The most widely known tradition associated with the Full Harvest Moon is the Mid-Autumn Festival, celebrated by Chinese communities all around the world. It is also known as the Mooncake Festival. On the full moon night of the eighth lunar month, people gather with friends and family to admire the brilliant full moon while eating mooncakes and drinking tea. Mooncakes are a rich pastry traditionally filled with sweet bean paste, or lotus seed paste, and sometimes, even include salted egg yolks. The sweet osmanthus flower also blooms during this time and, is often used in teas and the reunion wine drunk when visiting with family. It is a common tradition to celebrate by carrying brightly colored lanterns. [You] can often enjoy the beautiful sight of lanterns hanging in front of buildings or in parks, or sky lanterns floating towards the full moon.
The Japanese celebrate this full moon with the Tsukimi tradition (which literally means moon-viewing in Japanese), where people prepare offerings to the moon and eat round tsukimi dango, or rice dumplings. In Korea, this full moon is celebrated as Chuseok, which is one of Korea’s most major holidays, similar to Thanksgiving. People travel back to their hometowns for reunions with their family and tend to their ancestors’ graves. Traditional activities include exchanging gifts, playing folk games, drinking rice wine, and eating songpyeon, which is a rice cake shaped like a half-moon.
[The] Full Harvest Moon is called the Nut Moon by the Cherokee tribes, who gather all sorts of nuts to make nut bread, which is eaten during harvest festivals such as the Ripe Corn Festival. During this moon, Native American tribes pay respects to Mother Earth for her generosity in providing food for her children, including corn and other staple foods. Chinese communities, on the other hand, spend the Mid-Autumn Festival worshipping the Moon Goddess, Chang’e.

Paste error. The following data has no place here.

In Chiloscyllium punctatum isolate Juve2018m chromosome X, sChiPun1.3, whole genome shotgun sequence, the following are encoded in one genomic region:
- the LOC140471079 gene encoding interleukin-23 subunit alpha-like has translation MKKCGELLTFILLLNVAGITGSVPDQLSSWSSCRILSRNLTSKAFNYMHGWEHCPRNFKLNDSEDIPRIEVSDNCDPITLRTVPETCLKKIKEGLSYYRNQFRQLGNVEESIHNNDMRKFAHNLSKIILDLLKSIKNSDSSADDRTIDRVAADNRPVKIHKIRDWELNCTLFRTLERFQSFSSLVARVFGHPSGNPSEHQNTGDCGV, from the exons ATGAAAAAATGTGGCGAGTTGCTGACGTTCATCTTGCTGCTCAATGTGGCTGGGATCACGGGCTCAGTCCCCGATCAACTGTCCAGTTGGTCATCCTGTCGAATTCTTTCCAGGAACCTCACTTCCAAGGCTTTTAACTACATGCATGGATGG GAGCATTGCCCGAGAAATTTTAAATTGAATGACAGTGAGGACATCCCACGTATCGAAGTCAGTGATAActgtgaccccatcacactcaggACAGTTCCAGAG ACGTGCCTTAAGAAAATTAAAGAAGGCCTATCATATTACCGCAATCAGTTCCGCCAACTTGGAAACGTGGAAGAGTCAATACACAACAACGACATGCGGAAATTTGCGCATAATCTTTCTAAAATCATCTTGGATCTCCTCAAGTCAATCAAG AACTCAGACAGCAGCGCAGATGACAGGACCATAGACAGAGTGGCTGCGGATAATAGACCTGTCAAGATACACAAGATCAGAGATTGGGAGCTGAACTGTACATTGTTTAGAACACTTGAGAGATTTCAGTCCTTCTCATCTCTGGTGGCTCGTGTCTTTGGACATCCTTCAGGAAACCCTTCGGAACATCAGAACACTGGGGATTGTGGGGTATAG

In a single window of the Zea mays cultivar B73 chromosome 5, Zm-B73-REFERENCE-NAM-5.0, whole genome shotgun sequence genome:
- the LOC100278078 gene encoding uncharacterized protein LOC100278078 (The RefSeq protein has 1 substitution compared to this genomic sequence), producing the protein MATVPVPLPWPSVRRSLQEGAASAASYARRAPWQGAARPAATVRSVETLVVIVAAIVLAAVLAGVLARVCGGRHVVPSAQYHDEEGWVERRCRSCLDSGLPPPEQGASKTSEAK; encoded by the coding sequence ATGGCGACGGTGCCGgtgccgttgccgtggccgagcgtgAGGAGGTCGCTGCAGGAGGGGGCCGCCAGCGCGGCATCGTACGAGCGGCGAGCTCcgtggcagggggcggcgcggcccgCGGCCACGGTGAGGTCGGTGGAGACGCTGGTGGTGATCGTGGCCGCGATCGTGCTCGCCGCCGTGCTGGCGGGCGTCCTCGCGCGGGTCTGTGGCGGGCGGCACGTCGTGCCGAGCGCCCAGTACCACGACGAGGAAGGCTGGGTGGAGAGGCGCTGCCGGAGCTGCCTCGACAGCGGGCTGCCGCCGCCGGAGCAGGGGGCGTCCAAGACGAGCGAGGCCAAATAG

Just as I was creating this post, our clouds cleared. I got a couple of different shots as I was experimenting with my phone’s camera settings.
Howl for me! ~Vic
A beautiful moth in the butterfly garden of Gold Park.
These golden beauties line the walkway at Gold Park.
These look like a distant cousin of Coreopsis.
Baby pine tree.
That is a handcrafted bee hotel at Gold Park.
One week ago, the Eno was completely out of its banks.
Soothing sounds. I could listen to this all day.
It was a wonderful walk. There was a breeze and the temperature was in the higher 80s instead of the 90s. Fall is finally here. The local trees’ leaves aren’t changing color just yet but, many are ‘leaf dropping’, including the huge Maple tree in my front yard. I sat in my Adirondack for a couple of hours, journaling. I look forward to the mosquitoes leaving. They are still here. ~Victoria
The Autumnal Equinox for this area of the Northern Hemisphere was at 9:54pm EDT.
Why is it called ‘an equinox’?
The word comes from the Latin aequus, meaning “equal” and nox, meaning “night”.
During the equinox, the Sun crosses what we call the “celestial equator”. Imagine a line that marks the equator on Earth extending up into the sky above the equator from north to south. Earth’s two hemispheres receive the Sun’s rays about equally. The Sun is overhead at noon as seen from the equator, so at this point, the amount of nighttime and daytime (sunlight) are roughly equal to each other.
The Snake of Sunlight
A famous ancient equinox celebration was the Mayan sacrificial ritual by the main pyramid at Chichen Itza, Mexico. The pyramid, known as El Castillo, has 4 staircases running from the top to the bottom of the pyramid’s faces, notorious for the bloody human sacrifices that used to take place here. The staircases are built at a carefully calculated angle which makes it look like an enormous snake of sunlight slithers down the stairs on the day of the equinox.